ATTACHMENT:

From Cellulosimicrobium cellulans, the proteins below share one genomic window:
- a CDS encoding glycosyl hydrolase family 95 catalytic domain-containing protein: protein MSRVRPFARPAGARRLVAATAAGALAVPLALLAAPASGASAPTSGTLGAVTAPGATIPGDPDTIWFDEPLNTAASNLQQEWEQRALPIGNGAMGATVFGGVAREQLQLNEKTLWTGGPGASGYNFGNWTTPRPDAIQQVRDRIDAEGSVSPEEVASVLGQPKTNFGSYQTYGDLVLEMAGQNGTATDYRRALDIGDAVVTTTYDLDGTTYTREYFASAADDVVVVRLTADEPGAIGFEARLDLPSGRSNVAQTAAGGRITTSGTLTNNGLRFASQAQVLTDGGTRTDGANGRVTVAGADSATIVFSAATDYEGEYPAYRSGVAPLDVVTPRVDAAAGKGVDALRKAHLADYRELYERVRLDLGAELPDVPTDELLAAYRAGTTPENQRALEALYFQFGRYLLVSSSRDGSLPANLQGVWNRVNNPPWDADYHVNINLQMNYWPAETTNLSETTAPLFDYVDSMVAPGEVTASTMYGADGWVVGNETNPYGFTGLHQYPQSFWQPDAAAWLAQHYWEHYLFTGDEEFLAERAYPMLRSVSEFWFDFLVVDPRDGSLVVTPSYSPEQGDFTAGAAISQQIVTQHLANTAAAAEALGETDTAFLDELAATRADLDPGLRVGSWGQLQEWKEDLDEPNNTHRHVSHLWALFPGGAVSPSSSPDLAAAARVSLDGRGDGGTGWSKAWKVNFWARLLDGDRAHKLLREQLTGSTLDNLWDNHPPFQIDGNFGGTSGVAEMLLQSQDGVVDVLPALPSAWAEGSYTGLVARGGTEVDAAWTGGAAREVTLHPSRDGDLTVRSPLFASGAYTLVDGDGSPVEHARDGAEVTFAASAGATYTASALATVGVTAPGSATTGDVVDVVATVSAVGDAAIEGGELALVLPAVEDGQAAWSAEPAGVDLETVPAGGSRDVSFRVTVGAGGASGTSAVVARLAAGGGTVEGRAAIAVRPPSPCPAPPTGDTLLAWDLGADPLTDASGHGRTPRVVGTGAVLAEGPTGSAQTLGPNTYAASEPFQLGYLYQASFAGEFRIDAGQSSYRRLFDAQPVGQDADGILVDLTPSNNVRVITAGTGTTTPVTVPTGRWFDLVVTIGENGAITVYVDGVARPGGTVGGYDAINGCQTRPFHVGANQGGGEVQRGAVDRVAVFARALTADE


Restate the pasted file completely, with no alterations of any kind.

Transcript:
From Cellulosimicrobium cellulans, the proteins below share one genomic window:
- a CDS encoding glycosyl hydrolase family 95 catalytic domain-containing protein: protein MSRVRPFARPAGARRLVAATAAGALAVPLALLAAPASGASAPTSGTLGAVTAPGATIPGDPDTIWFDEPLNTAASNLQQEWEQRALPIGNGAMGATVFGGVAREQLQLNEKTLWTGGPGASGYNFGNWTTPRPDAIQQVRDRIDAEGSVSPEEVASVLGQPKTNFGSYQTYGDLVLEMAGQNGTATDYRRALDIGDAVVTTTYDLDGTTYTREYFASAADDVVVVRLTADEPGAIGFEARLDLPSGRSNVAQTAAGGRITTSGTLTNNGLRFASQAQVLTDGGTRTDGANGRVTVAGADSATIVFSAATDYEGEYPAYRSGVAPLDVVTPRVDAAAGKGVDALRKAHLADYRELYERVRLDLGAELPDVPTDELLAAYRAGTTPENQRALEALYFQFGRYLLVSSSRDGSLPANLQGVWNRVNNPPWDADYHVNINLQMNYWPAETTNLSETTAPLFDYVDSMVAPGEVTASTMYGADGWVVGNETNPYGFTGLHQYPQSFWQPDAAAWLAQHYWEHYLFTGDEEFLAERAYPMLRSVSEFWFDFLVVDPRDGSLVVTPSYSPEQGDFTAGAAISQQIVTQHLANTAAAAEALGETDTAFLDELAATRADLDPGLRVGSWGQLQEWKEDLDEPNNTHRHVSHLWALFPGGAVSPSSSPDLAAAARVSLDGRGDGGTGWSKAWKVNFWARLLDGDRAHKLLREQLTGSTLDNLWDNHPPFQIDGNFGGTSGVAEMLLQSQDGVVDVLPALPSAWAEGSYTGLVARGGTEVDAAWTGGAAREVTLHPSRDGDLTVRSPLFASGAYTLVDGDGSPVEHARDGAEVTFAASAGATYTASALATVGVTAPGSATTGDVVDVVATVSAVGDAAIEGGELALVLPAVEDGQAAWSAEPAGVDLETVPAGGSRDVSFRVTVGAGGASGTSAVVARLAAGGGTVEGRAAIAVRPPSPCPAPPTGDTLLAWDLGADPLTDASGHGRTPRVVGTGAVLAEGPTGSAQTLGPNTYAASEPFQLGYLYQASFAGEFRIDAGQSSYRRLFDAQPVGQDADGILVDLTPSNNVRVITAGTGTTTPVTVPTGRWFDLVVTIGENGAITVYVDGVARPGGTVGGYDAINGCQTRPFHVGANQGGGEVQRGAVDRVAVFARALTADE